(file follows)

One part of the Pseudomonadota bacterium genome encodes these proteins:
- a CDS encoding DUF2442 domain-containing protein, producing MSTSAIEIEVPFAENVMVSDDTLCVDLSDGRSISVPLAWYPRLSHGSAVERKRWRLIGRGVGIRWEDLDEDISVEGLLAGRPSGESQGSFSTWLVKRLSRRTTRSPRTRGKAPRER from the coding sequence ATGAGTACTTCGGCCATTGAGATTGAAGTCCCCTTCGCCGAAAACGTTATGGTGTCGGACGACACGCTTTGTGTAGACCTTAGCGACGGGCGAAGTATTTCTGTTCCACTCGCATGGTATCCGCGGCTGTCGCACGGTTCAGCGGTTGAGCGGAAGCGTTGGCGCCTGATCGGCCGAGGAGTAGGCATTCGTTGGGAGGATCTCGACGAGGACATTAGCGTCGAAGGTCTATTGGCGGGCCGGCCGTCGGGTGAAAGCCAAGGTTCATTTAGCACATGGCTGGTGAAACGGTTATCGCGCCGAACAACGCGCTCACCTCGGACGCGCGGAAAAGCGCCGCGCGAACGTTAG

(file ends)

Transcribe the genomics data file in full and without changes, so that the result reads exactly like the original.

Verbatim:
One part of the Pseudomonadota bacterium genome encodes these proteins:
- a CDS encoding DUF2442 domain-containing protein, producing MSTSAIEIEVPFAENVMVSDDTLCVDLSDGRSISVPLAWYPRLSHGSAVERKRWRLIGRGVGIRWEDLDEDISVEGLLAGRPSGESQGSFSTWLVKRLSRRTTRSPRTRGKAPRER from the coding sequence ATGAGTACTTCGGCCATTGAGATTGAAGTCCCCTTCGCCGAAAACGTTATGGTGTCGGACGACACGCTTTGTGTAGACCTTAGCGACGGGCGAAGTATTTCTGTTCCACTCGCATGGTATCCGCGGCTGTCGCACGGTTCAGCGGTTGAGCGGAAGCGTTGGCGCCTGATCGGCCGAGGAGTAGGCATTCGTTGGGAGGATCTCGACGAGGACATTAGCGTCGAAGGTCTATTGGCGGGCCGGCCGTCGGGTGAAAGCCAAGGTTCATTTAGCACATGGCTGGTGAAACGGTTATCGCGCCGAACAACGCGCTCACCTCGGACGCGCGGAAAAGCGCCGCGCGAACGTTAG